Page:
Women who find their jobs mentally tiring are more likely to develop type 2 diabetes, according to brand new research that analysed data from 73,517 women over a 22-year period. Dr Sarah Brewer – CuraLin.
Life races past at 100pmh, I mean it’s nearly April already – When did that happen? When you’re balancing a demanding schedule, it can be hard to maintain healthy habits. It’s often easier to grab a fast food lunch, miss out on your 8 hours sleep and guzzle down 5 coffees with 2 spoonfuls of sugar to keep you going.
If you’re concerned that your tiring job is putting you at risk of developing the ‘lifestyle disease’, our experts are here to help you implement a healthy lifestyle in the workplace…
The biggest epidemic of the 21st century
“According to the World Health Organisation, at least 422 million people were living with diabetes in 2014 compared with 108 million in 1980. In the UK alone, almost 3.7 million people have been diagnosed with diabetes and this number will rise to over 5 million by the year 2025 if nothing is done to curb what has been described as the biggest epidemic of the 21st century.
“The main underlying factors relate to diet and lifestyle – being overweight/obese and not getting enough physical activity. Eating sugary foods and sugar-sweetened drinks contributes to weight gain, which in turn, increases the risk of type 2 diabetes, but the current consensus is that sugar has no unique diabetes-causing effect on its own. If you have diabetes, however, it’s important to cut back on sugar intake as consuming sugary foods and drinks will increase your insulin needs and worsen your glucose control,” explains Dr Sarah Brewer, maker of supplement, CuraLin.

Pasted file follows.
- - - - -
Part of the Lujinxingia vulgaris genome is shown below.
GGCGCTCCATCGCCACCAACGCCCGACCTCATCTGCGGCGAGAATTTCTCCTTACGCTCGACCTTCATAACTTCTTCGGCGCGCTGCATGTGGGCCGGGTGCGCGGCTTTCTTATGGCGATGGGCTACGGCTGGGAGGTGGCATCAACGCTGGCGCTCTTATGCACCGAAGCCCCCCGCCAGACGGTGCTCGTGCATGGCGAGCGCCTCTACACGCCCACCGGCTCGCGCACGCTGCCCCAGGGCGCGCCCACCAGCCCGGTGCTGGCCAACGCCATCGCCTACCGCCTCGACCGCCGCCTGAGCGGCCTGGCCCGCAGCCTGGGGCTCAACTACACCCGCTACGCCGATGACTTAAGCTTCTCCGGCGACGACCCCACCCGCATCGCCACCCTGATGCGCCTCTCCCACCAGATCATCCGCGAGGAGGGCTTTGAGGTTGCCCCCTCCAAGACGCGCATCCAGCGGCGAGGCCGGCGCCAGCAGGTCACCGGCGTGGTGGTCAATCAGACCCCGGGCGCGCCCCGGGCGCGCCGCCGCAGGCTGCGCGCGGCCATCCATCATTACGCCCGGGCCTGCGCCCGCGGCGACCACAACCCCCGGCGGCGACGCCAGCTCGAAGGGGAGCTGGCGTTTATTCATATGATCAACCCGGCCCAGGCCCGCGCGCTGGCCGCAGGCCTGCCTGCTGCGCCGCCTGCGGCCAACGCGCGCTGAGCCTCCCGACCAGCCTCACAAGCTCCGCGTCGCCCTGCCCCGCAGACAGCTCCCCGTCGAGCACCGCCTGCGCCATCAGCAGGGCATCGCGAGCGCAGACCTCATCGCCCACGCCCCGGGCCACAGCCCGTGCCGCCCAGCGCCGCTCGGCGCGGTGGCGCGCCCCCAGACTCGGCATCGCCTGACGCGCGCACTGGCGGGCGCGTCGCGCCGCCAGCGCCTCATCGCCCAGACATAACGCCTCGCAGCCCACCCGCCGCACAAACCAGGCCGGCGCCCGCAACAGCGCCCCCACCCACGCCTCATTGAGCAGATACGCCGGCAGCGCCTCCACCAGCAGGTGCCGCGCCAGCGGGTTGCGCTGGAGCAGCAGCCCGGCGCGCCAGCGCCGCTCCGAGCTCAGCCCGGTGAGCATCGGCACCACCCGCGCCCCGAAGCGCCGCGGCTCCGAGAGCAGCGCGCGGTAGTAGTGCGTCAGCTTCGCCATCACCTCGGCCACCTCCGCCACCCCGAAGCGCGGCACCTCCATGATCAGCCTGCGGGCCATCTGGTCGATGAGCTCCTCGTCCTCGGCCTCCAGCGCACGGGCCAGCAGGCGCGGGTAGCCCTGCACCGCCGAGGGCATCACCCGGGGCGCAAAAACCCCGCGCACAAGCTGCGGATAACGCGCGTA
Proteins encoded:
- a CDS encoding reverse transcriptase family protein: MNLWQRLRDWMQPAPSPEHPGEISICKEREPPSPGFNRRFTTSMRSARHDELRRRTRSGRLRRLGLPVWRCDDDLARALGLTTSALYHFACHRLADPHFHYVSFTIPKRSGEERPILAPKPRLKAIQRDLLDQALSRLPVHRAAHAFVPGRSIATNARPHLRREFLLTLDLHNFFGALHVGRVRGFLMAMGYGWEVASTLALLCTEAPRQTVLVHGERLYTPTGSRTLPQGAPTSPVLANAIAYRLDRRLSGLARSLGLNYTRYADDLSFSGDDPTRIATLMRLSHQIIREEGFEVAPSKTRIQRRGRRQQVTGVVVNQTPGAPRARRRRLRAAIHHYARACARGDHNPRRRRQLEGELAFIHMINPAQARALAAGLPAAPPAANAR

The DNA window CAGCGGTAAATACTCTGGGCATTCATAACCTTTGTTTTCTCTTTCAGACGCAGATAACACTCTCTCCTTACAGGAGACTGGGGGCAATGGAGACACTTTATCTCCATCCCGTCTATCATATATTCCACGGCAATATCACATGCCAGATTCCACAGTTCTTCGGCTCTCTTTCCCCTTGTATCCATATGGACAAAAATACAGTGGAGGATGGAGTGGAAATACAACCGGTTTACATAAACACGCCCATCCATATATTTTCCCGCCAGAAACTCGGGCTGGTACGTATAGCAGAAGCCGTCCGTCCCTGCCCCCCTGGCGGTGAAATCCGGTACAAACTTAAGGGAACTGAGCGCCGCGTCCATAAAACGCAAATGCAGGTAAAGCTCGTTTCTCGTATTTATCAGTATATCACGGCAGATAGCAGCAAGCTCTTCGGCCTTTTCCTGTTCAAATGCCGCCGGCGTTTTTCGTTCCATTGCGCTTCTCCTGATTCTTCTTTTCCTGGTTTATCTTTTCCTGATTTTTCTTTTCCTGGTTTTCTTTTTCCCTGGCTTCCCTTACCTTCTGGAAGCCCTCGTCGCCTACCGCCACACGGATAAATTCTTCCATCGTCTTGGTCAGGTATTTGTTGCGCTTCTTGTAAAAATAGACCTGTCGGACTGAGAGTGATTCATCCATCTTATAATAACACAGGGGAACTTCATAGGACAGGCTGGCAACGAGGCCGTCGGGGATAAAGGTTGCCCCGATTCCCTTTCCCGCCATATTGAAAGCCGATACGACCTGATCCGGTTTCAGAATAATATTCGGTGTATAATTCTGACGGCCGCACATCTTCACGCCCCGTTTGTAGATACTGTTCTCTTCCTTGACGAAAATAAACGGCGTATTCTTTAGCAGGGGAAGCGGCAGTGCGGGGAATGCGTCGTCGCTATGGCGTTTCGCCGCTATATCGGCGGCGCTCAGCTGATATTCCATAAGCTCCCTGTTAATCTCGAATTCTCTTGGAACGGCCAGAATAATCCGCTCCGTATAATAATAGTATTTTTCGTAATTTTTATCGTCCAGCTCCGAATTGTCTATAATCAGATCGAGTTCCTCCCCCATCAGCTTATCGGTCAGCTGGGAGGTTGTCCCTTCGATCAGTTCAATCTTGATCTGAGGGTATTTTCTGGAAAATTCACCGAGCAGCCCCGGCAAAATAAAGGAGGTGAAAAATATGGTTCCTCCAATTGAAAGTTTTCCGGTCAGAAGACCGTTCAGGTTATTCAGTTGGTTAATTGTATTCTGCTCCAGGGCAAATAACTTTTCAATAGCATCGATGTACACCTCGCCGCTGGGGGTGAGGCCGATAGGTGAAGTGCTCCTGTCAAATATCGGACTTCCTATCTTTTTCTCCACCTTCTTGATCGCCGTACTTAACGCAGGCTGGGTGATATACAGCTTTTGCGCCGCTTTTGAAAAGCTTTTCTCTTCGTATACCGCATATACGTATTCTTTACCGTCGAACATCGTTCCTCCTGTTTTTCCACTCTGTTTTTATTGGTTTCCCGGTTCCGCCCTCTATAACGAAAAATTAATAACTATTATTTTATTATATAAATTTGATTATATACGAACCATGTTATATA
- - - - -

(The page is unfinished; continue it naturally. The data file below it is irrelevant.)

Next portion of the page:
Did you know that “you could have pre-diabetes if your waist measures more than: 94cm (white European males), 90cm (South Asian or Chinese males) or 80cm (females).”
Let’s not panic – It’s possible to reverse the effects of type 2 diabetes
“Everyone is different and there are no guarantees, but in some cases it is possible to regain normal glucose control by following a healthy, low GI diet, losing excess weight and increasing your level of physical activity. In those who are overweight or obese, a weight loss of greater than 5 percent body weight appears necessary for beneficial effects on glucose control (HbA1c), blood lipids (cholesterol, triglycerides) and blood pressure.
Greater degrees of weight loss lead to progressive improvements in glucose control in type 2 diabetes. A weight loss of 10 percent body weight can prevent future diabetes in people with prediabetes or metabolic syndrome,” explains Dr Sarah Brewer”.